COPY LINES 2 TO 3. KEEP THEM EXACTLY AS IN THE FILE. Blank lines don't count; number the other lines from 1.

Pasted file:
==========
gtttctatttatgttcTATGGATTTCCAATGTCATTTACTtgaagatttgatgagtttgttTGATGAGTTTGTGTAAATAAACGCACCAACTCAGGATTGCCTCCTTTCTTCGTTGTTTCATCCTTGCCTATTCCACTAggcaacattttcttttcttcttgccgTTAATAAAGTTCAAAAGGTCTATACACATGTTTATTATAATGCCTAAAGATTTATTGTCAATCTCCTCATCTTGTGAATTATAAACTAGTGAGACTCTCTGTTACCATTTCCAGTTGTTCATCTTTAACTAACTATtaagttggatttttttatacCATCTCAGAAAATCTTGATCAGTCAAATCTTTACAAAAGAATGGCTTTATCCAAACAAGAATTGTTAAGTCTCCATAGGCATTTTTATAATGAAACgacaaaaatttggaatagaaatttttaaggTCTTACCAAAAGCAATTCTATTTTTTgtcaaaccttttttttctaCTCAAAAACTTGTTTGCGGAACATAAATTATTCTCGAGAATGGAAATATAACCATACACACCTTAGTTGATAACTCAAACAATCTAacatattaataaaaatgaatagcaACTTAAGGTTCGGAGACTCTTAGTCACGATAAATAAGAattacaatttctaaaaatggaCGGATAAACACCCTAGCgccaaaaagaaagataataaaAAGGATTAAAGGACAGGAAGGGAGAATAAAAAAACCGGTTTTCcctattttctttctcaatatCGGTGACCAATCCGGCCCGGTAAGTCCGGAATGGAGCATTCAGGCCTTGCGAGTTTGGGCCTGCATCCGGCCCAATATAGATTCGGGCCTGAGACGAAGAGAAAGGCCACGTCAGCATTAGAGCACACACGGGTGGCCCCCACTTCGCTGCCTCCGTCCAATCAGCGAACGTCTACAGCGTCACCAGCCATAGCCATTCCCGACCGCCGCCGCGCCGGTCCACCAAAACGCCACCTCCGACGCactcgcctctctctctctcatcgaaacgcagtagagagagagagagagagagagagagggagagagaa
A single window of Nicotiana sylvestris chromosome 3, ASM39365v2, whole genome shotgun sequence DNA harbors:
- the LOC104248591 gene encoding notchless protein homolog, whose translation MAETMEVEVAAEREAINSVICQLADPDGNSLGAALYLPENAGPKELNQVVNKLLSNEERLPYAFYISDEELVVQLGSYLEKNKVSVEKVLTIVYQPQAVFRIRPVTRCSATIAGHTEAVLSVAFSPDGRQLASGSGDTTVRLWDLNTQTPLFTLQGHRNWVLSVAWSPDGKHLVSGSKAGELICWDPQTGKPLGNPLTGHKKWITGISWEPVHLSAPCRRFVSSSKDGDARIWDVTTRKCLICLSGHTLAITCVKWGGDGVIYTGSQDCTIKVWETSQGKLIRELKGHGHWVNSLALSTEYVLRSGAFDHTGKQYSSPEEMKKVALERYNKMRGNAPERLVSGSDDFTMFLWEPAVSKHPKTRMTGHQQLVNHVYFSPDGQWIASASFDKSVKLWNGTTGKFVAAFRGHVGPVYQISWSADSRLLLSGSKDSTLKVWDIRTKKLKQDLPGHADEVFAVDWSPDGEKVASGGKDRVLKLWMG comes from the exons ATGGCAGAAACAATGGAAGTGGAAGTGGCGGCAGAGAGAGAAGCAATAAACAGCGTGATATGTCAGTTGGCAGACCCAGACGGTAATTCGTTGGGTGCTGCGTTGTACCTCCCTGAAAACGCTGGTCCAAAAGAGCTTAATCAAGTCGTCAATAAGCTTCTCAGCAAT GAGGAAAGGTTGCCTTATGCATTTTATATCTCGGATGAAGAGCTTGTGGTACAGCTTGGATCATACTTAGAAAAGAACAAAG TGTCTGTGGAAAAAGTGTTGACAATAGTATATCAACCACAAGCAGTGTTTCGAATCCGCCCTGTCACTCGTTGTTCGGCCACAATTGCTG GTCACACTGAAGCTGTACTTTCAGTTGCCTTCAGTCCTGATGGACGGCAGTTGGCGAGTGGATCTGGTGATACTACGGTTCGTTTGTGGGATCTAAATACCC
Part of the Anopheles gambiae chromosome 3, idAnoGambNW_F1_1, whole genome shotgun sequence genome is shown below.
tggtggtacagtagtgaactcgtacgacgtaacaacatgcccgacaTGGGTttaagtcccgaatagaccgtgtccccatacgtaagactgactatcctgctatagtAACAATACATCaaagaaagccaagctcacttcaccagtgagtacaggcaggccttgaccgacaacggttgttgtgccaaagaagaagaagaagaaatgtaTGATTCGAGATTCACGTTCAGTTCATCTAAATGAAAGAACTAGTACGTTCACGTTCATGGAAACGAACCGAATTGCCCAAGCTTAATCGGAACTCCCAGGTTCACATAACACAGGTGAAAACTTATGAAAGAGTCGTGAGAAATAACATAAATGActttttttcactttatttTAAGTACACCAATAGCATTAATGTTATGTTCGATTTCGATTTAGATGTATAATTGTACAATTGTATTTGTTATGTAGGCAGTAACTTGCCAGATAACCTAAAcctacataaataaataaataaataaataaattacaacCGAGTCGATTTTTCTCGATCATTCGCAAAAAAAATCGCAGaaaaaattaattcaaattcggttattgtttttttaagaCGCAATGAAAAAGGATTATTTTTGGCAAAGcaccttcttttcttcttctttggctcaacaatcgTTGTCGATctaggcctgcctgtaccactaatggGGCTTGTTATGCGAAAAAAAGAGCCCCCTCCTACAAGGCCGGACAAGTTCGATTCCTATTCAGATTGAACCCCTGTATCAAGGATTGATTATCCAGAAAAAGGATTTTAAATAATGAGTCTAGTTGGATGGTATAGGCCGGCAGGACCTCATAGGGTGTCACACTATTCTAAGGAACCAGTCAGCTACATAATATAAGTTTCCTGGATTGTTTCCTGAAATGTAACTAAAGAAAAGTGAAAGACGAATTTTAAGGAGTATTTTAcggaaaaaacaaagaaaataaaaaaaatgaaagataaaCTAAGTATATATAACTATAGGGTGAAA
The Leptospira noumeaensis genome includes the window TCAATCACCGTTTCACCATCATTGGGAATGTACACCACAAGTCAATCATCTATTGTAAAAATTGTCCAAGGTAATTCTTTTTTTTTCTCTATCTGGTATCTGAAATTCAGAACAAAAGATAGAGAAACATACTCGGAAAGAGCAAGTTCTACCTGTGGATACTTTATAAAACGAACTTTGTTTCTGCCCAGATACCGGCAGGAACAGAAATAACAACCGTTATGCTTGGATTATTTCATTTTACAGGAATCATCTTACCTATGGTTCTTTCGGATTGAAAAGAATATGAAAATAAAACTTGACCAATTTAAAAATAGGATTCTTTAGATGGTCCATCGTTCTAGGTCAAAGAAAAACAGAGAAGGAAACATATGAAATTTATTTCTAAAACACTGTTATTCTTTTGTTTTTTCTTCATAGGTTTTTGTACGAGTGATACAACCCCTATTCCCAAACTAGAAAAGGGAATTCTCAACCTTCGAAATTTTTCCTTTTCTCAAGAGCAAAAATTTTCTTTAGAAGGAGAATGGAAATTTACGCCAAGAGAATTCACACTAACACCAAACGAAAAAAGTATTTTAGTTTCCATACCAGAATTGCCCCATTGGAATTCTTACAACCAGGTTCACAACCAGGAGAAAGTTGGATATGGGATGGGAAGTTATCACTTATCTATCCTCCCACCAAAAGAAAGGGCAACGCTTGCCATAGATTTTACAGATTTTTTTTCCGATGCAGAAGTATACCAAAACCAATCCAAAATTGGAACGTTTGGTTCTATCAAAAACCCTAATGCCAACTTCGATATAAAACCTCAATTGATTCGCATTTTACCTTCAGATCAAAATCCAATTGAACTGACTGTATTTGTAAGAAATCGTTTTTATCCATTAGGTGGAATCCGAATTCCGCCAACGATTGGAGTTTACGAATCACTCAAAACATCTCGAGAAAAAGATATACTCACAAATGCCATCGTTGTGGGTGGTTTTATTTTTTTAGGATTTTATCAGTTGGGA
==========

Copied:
A single window of Nicotiana sylvestris chromosome 3, ASM39365v2, whole genome shotgun sequence DNA harbors:
- the LOC104248591 gene encoding notchless protein homolog, whose translation MAETMEVEVAAEREAINSVICQLADPDGNSLGAALYLPENAGPKELNQVVNKLLSNEERLPYAFYISDEELVVQLGSYLEKNKVSVEKVLTIVYQPQAVFRIRPVTRCSATIAGHTEAVLSVAFSPDGRQLASGSGDTTVRLWDLNTQTPLFTLQGHRNWVLSVAWSPDGKHLVSGSKAGELICWDPQTGKPLGNPLTGHKKWITGISWEPVHLSAPCRRFVSSSKDGDARIWDVTTRKCLICLSGHTLAITCVKWGGDGVIYTGSQDCTIKVWETSQGKLIRELKGHGHWVNSLALSTEYVLRSGAFDHTGKQYSSPEEMKKVALERYNKMRGNAPERLVSGSDDFTMFLWEPAVSKHPKTRMTGHQQLVNHVYFSPDGQWIASASFDKSVKLWNGTTGKFVAAFRGHVGPVYQISWSADSRLLLSGSKDSTLKVWDIRTKKLKQDLPGHADEVFAVDWSPDGEKVASGGKDRVLKLWMG comes from the exons ATGGCAGAAACAATGGAAGTGGAAGTGGCGGCAGAGAGAGAAGCAATAAACAGCGTGATATGTCAGTTGGCAGACCCAGACGGTAATTCGTTGGGTGCTGCGTTGTACCTCCCTGAAAACGCTGGTCCAAAAGAGCTTAATCAAGTCGTCAATAAGCTTCTCAGCAAT GAGGAAAGGTTGCCTTATGCATTTTATATCTCGGATGAAGAGCTTGTGGTACAGCTTGGATCATACTTAGAAAAGAACAAAG TGTCTGTGGAAAAAGTGTTGACAATAGTATATCAACCACAAGCAGTGTTTCGAATCCGCCCTGTCACTCGTTGTTCGGCCACAATTGCTG GTCACACTGAAGCTGTACTTTCAGTTGCCTTCAGTCCTGATGGACGGCAGTTGGCGAGTGGATCTGGTGATACTACGGTTCGTTTGTGGGATCTAAATACCC